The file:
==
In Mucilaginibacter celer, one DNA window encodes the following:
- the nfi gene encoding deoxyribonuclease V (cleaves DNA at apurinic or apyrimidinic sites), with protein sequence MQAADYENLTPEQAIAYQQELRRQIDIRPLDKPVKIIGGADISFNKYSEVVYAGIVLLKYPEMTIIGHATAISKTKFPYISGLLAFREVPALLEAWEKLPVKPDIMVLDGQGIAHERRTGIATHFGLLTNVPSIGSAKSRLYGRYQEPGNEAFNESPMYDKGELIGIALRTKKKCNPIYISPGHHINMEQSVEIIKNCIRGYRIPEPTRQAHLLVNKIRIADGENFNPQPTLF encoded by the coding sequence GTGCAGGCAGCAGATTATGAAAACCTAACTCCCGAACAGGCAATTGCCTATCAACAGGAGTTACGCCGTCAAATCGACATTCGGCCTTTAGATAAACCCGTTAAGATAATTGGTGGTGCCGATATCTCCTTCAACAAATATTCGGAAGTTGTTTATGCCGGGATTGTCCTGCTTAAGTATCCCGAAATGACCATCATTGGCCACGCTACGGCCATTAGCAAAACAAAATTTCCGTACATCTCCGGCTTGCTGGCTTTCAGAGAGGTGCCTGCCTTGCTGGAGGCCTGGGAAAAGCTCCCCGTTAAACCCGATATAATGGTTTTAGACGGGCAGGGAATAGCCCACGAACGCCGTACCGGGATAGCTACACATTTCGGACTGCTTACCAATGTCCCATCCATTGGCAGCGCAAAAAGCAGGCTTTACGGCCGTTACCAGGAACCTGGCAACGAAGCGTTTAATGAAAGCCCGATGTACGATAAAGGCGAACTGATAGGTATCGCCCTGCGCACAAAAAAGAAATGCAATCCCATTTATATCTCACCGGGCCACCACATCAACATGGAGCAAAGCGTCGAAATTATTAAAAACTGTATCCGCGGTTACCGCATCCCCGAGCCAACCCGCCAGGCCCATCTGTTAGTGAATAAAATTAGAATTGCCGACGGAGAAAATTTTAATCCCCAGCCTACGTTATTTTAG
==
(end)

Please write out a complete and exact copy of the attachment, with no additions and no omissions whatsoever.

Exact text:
In Mucilaginibacter celer, one DNA window encodes the following:
- the nfi gene encoding deoxyribonuclease V (cleaves DNA at apurinic or apyrimidinic sites), with protein sequence MQAADYENLTPEQAIAYQQELRRQIDIRPLDKPVKIIGGADISFNKYSEVVYAGIVLLKYPEMTIIGHATAISKTKFPYISGLLAFREVPALLEAWEKLPVKPDIMVLDGQGIAHERRTGIATHFGLLTNVPSIGSAKSRLYGRYQEPGNEAFNESPMYDKGELIGIALRTKKKCNPIYISPGHHINMEQSVEIIKNCIRGYRIPEPTRQAHLLVNKIRIADGENFNPQPTLF encoded by the coding sequence GTGCAGGCAGCAGATTATGAAAACCTAACTCCCGAACAGGCAATTGCCTATCAACAGGAGTTACGCCGTCAAATCGACATTCGGCCTTTAGATAAACCCGTTAAGATAATTGGTGGTGCCGATATCTCCTTCAACAAATATTCGGAAGTTGTTTATGCCGGGATTGTCCTGCTTAAGTATCCCGAAATGACCATCATTGGCCACGCTACGGCCATTAGCAAAACAAAATTTCCGTACATCTCCGGCTTGCTGGCTTTCAGAGAGGTGCCTGCCTTGCTGGAGGCCTGGGAAAAGCTCCCCGTTAAACCCGATATAATGGTTTTAGACGGGCAGGGAATAGCCCACGAACGCCGTACCGGGATAGCTACACATTTCGGACTGCTTACCAATGTCCCATCCATTGGCAGCGCAAAAAGCAGGCTTTACGGCCGTTACCAGGAACCTGGCAACGAAGCGTTTAATGAAAGCCCGATGTACGATAAAGGCGAACTGATAGGTATCGCCCTGCGCACAAAAAAGAAATGCAATCCCATTTATATCTCACCGGGCCACCACATCAACATGGAGCAAAGCGTCGAAATTATTAAAAACTGTATCCGCGGTTACCGCATCCCCGAGCCAACCCGCCAGGCCCATCTGTTAGTGAATAAAATTAGAATTGCCGACGGAGAAAATTTTAATCCCCAGCCTACGTTATTTTAG